Gambian defence chief pledges allegiance to new president
Yahya Jammeh has agreed to cede power to new leader, Senegalese government official says.
The chief of Gambia's defence forces has also pledged his allegiance to the country's new president in a major shift.
Ousmane Badjie said the country's security services all support the newly inaugurated Adama Barrow and would not fight a regional force poised to push out Jammeh if talks fail.
"You cannot push us to war for an issue we can solve politically," Mr Badjie said. "We don't see any reason to fight."
Earlier, without Gambia's security forces and his cabinet dissolved, Jammeh was becoming increasingly isolated as the last-minute talks continued at his official residence in the capital Banjul, with the leaders of Guinea and Mauritania.
Adama Barrow, who was elected president last month, was sworn in Thursday, and the UN Security Council voted unanimously to approve the regional military intervention.
The inauguration took place at the Gambian embassy in neighbouring Senegal for Mr Barrow's safety.
The West African regional force, including tanks, moved in during the evening without facing any resistance, said Marcel Alain de Souza, chairman of the West African regional bloc, Ecowas. At least 20 military vehicles were seen at the border town of Karang.
The regional force, including troops from Senegal, Ghana, Nigeria, Togo and Mali, moved in after Mr Barrow's inauguration and the UN vote.
Guinean President Alpha Conde arrived in Banjul with Mauritanian counterpart Mohamed Ould Abdel Aziz. Mauritania has been mentioned as a possible home in exile for Jammeh.
After a first round of talks, they broke for Friday prayers and resumed.
Mr Conde will offer Jammeh the chance to step down peacefully, Mr de Souza said.
Jammeh "has the choice of going with President Alpha Conde", but if that fails, "we will bring him by force or by will".
Jammeh began negotiations on Thursday with Ecowas and agreed to step down, but demanded amnesty for any crimes he may have committed during his 22 years in power and wanted to stay in Gambia, in his home village of Kanilai, Mr de Souza said, adding that those demands are not acceptable to Ecowas.
Jammeh's continued presence in Gambia would "create disturbances to public order and terrorist movements", said Mr de Souza, and Ecowas wants Mr Barrow to take power without any security threats.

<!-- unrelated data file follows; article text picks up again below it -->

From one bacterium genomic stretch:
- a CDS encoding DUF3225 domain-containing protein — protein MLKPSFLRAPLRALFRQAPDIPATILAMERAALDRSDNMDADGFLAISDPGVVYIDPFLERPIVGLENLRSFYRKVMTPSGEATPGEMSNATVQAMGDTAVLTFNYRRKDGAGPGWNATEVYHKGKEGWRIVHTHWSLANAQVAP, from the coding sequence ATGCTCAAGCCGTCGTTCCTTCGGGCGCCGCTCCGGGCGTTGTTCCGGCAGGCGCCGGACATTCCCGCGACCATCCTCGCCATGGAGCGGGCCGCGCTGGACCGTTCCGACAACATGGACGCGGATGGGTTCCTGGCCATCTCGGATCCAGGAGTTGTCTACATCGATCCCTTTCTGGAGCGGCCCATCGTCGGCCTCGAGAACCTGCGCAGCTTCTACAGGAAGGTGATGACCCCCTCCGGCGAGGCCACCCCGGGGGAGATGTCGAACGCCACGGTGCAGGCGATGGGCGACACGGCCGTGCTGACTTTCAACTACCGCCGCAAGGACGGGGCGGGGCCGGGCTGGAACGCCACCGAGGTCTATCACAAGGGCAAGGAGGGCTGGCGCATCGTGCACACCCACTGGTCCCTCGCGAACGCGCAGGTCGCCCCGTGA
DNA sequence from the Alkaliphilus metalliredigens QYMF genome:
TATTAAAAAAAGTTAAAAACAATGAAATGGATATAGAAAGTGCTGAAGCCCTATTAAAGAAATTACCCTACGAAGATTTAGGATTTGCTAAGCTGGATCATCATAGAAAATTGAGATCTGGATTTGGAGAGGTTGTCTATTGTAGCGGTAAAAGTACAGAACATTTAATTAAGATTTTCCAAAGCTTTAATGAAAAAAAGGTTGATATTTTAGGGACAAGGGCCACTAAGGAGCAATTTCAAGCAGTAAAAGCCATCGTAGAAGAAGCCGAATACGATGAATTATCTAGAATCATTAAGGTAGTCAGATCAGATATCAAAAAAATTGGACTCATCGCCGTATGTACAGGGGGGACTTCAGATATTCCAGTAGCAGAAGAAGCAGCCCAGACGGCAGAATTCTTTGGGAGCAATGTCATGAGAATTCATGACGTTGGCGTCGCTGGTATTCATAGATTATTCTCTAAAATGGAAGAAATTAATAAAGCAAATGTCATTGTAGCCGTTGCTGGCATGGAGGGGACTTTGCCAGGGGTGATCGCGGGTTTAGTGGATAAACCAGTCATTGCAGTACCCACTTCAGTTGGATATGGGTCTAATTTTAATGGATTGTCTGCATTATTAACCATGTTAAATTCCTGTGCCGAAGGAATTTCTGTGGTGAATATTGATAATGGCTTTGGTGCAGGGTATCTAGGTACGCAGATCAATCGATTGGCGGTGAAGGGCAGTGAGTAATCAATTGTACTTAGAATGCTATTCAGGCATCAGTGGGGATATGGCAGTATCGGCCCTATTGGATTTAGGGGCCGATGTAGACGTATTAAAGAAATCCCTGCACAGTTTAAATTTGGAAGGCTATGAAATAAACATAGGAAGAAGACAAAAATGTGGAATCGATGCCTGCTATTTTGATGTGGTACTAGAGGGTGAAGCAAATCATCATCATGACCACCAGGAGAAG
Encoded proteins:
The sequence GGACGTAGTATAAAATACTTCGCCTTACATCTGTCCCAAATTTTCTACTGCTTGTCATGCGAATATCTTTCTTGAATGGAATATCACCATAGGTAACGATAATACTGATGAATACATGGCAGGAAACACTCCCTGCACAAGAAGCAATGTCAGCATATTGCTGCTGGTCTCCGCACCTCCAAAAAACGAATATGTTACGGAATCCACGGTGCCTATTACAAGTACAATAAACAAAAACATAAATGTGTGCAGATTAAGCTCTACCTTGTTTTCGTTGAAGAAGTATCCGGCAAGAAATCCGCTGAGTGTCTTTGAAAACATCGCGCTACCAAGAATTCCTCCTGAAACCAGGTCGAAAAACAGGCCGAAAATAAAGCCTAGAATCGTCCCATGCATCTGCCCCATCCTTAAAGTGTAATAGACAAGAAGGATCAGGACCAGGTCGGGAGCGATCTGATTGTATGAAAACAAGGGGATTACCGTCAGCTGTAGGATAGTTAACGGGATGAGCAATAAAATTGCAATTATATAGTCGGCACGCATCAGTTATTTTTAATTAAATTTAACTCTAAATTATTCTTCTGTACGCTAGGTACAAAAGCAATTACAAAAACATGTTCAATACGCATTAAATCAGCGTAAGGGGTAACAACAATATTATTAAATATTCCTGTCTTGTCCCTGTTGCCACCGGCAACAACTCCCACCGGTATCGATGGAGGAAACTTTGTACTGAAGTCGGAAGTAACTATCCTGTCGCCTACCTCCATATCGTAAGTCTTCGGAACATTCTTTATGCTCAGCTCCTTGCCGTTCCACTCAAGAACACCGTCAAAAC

At a news conference in Nouakchott before leaving for Gambia, Mr Abdel Aziz said he would "never understand" why Jammeh backed off from his initial pledge to accept defeat and step down, Mauritanian state media reported.
In his inaugural speech, which took place under heavy security, Mr Barrow urged Jammeh to respect the will of the people and step aside. He also called for Gambia's armed forces to stay in their barracks.
Some of Gambia's diplomatic missions have begun switching their allegiance.
"We embrace and support the new president Adama Barrow," said Almamy Kassama, an official at the Gambian mission to the African Union in Addis Ababa, Ethiopia.
Senegalese radio station RFM reported 30 Gambian soldiers had crossed into Senegal to fight alongside the regional forces.
Soldiers at checkpoints in Banjul appeared relaxed, with one telling visitors: "Welcome to the smiling coast."
Other nations have begun stepping away from Jammeh, with the African Union saying the continental body no longer recognises him.
About 45,000 people have fled Gambia for Senegal, fearing violence, according to the Senegalese government and the UN refugee agency. About two-thirds are children accompanied by women, the UN said.
A few thousand international tourists are believed to still be in Gambia, and efforts continue to evacuate them.